In ancient civilizations, the religion of a people was a sacred thing that ruled the livelihood of the followers of that religion. The Gods and Goddesses of ancient Rome all had different roles, personalities, and characteristics that not only explained unknowns to the Roman people, but also gave them role models to follow, rules and moral guidelines, but gave the followers a feeling of connection to their deities by portraying them as humans, both in the physical like, and in personality. The major Gods and Goddesses will be the topic of discussion, as we explore each of their roles, meanings, flaws, and origins.
The first deity of discussion will be Jupiter, the king among the Roman Gods and Goddesses. According to Roman mythology, Jupiter was the god among gods in their religion, and was the son of Saturn, the god of agriculture. Also, according to Roman mythology, Jupiter rebelled against his father, Saturn, and took control of the earth and the skies.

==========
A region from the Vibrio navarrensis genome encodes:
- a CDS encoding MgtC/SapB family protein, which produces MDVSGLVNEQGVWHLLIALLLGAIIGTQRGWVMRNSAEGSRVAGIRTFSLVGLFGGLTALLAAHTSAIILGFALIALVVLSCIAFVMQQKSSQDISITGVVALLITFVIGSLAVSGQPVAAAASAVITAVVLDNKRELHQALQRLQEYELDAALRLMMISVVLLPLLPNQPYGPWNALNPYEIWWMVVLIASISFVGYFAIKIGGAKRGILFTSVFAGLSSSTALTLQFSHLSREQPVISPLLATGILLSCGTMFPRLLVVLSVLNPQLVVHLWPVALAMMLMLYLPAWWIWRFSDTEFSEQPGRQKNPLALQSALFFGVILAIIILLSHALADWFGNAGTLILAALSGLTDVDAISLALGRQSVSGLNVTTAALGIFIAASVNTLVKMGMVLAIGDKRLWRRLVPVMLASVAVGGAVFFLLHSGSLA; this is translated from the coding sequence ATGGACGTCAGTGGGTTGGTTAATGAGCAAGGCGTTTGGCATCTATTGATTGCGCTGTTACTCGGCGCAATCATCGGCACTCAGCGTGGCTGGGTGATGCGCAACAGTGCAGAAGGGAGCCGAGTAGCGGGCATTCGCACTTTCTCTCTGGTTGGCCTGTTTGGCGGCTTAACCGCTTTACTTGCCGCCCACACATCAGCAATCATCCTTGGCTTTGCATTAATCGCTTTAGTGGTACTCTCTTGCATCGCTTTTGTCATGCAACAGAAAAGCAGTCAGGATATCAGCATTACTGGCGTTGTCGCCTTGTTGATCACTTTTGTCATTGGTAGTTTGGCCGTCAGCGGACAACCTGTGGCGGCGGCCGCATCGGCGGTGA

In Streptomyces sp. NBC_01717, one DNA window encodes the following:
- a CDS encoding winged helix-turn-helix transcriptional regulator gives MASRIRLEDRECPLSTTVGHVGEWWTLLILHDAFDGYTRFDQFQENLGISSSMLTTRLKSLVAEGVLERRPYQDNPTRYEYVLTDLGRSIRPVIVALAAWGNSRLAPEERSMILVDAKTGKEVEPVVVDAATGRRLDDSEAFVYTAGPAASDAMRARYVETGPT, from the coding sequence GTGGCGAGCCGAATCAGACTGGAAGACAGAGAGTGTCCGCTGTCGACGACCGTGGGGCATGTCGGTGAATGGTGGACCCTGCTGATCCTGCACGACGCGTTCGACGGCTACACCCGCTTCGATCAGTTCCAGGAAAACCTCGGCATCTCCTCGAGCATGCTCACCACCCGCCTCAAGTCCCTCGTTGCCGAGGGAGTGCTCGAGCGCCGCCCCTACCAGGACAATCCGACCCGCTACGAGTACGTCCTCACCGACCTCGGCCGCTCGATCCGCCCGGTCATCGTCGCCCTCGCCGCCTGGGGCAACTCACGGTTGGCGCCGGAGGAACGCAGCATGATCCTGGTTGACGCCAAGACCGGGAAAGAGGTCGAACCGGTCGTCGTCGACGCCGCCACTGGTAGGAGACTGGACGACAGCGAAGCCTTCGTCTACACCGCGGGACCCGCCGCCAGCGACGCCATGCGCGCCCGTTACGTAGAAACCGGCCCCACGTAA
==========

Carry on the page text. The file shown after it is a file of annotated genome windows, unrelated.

Jupiter had changing roles in the Roman religion, as to fit the current happenings in Rome. Most celebrated was "Jupiter Optimus Maximus", which referred to ruler ship over the universe, and as the god who distributes the laws. Other titles that Jupiter carried at times include "Juptier Electius": god of thunder and storms, "Jupiter Liber": god of creative forces, and "Jupiter Victor": the warrior god.
Next is Jupiter's sister and wife, Juno. Also born of Saturn according to Roman mythology, she married her brother Jupiter, and became the Queen of the gods and goddesses (relationships between members of the same family in ancient Rome was not considered odd or out of the ordinary). Juno was the goddess of the heaven and the moon, and also the protector of women during marriage, and childbirth. She was also known as...